Menopause is defined as the permanent cessation of menstruation resulting from the loss of ovarian follicular activity. Natural menopause is recognized to have occurred after 12 consecutive months of amenorrhea for which there is no other obvious pathologic or physiologic cause. At present, it can be recognized only retrospectively. Endocrine changes will have begun years earlier. Changes in serum concentrations of follicle-stimulating hormone (FSH) and oestradiol are maximal in the year of the final menstrual period (FMP). FSH elevation, while a harbinger of menopause, is a poor predictor of age at menopause; the clinician cannot draw any conclusions about the timing of an individual woman’s menopause on the basis of the presence or degree of FSH elevation. The endocrine changes of menopause do not include any acute decrease in androgens. After menopause, oestrone, rather than the more potent oestradiol, is the major circulating oestrogen. It is produced primarily by peripheral aromatization of androgens, so that fat cells become the major source of endogenous oestrogen after menopause.

 

There is considerable individual and radical/ethnic variation in age at natural menopause, in climacteric signs and symptoms, and in what may be considered menopause-related sequelae. There is a lack of consensus as to whether changes in health occurring during the climacteric or presenting later in life are attributable to menopause and reduced ovarian function or to ageing. Estimates of the median age of menopause range from 45 to 55 years worldwide. Understanding of the factors that influence age at menopause is limited. Familial or hereditary factors appear to be the most predictive. Of other variables studied, the most consistent relation is for cigarette smoking, which advances menopause by 1 to 2 years. The timing of menopause may substantially influence subsequent morbidity and mortality. Although many clinically relevant questions remain unanswered, women seeking advice about menopause currently have more options and better interventions for healthy menopausal years than ever before.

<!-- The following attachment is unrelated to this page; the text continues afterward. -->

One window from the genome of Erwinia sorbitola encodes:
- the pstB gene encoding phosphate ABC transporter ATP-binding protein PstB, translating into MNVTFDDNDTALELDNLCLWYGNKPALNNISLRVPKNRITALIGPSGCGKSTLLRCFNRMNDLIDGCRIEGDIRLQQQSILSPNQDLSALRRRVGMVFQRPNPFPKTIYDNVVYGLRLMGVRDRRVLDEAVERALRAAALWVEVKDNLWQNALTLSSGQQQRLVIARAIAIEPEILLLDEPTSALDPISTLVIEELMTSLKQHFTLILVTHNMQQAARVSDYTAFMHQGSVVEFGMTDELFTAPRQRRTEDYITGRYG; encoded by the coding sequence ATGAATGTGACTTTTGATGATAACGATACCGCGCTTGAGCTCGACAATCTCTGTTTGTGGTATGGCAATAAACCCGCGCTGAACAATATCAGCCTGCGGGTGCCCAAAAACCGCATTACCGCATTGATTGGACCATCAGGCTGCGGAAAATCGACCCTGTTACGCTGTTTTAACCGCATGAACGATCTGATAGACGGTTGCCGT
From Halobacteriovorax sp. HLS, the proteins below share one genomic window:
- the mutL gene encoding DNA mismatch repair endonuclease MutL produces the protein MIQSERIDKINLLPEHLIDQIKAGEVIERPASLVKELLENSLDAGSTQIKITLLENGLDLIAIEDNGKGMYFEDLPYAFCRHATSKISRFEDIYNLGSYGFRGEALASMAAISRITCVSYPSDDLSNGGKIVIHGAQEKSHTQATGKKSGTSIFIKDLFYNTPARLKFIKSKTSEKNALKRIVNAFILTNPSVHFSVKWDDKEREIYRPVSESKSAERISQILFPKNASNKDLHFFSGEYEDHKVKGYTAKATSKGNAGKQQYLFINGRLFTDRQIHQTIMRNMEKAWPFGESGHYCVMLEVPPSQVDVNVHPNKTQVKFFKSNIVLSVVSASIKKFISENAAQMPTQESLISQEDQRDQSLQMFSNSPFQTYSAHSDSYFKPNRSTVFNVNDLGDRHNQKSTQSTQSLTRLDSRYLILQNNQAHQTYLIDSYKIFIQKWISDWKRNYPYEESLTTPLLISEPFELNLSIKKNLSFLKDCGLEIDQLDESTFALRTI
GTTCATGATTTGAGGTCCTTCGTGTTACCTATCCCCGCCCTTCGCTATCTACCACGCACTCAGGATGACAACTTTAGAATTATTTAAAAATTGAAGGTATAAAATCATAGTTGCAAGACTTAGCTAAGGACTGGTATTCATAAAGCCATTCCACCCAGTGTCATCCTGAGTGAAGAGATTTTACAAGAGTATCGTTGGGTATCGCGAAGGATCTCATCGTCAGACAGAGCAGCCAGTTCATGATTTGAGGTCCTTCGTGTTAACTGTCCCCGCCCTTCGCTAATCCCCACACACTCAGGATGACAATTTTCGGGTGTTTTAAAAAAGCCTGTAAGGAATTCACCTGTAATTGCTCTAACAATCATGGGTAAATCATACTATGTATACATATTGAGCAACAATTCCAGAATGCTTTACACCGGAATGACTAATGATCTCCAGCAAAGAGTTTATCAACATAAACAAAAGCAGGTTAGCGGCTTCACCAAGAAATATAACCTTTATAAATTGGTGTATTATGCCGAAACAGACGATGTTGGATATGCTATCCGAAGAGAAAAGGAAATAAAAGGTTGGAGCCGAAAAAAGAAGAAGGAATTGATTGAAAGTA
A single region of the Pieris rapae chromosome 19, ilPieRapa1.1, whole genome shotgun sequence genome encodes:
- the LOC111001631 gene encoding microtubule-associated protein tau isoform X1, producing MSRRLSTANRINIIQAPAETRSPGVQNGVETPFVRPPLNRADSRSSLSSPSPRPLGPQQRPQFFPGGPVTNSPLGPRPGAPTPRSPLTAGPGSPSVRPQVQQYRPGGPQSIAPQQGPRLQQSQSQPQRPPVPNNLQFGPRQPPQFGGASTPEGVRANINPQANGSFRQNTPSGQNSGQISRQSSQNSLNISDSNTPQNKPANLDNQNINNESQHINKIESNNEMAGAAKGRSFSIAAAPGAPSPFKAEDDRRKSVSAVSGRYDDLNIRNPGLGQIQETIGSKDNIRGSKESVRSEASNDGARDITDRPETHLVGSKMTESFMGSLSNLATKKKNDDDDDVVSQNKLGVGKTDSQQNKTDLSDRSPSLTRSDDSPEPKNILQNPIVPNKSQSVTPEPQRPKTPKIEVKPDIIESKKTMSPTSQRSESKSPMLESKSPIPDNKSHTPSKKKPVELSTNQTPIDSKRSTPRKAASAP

9.3.1.2. Data sources

 

Sources for this report are predominantly taken from work produced by the European Union, the World Health Organization (WHO), and NGOs working in specific health fields, supported by excerpts taken from academic reports and articles. The majority of the academic articles report research done in specific areas of condition or disease. Most of these studies are quantitative, but some serve to supply qualitative back-up to the more statistical information. Specific gender-disaggregated information becomes more and more common. However, even when data is presented broken down by sex, there is rarely comment on the gendered nature of much of the disease presented.  There have been just two reports that have explicitly looked at women and health on a European scale and there has been no EU funded report on men’s health.  To date the only study that has looked at men’s health across Europe was commissioned by the European Men’s Health Forum (White & Cash 2003).

 

There are also difficulties around  the comparability of data, as European boundaries change, and differing indicators may be used in various areas. Organisations such as Eurostat and WHO have been working supra-nationally to bring together common frameworks, and are developing commonly agreed and tested indicators which produce comparable data. Even so, it has proven immensely complicated to reach a consensus on common instruments for measuring health status in different languages and in different cultural settings, in order to produce results that can be compared within, and across, countries of the EU  (De Smedt, 2004).

 

This section is also based on the International Position Paper on “Women’s Health and Menopause: a comprehensive approach”. NIH Publication n. 02-3284 (July 2002). Specific data bases utilised in this chapter also include WHOSIS, GLOBOCAN, EUROSTAT and the results of the EURODEP Programme as well as the World Bank’s “Burden of Diseases Study”.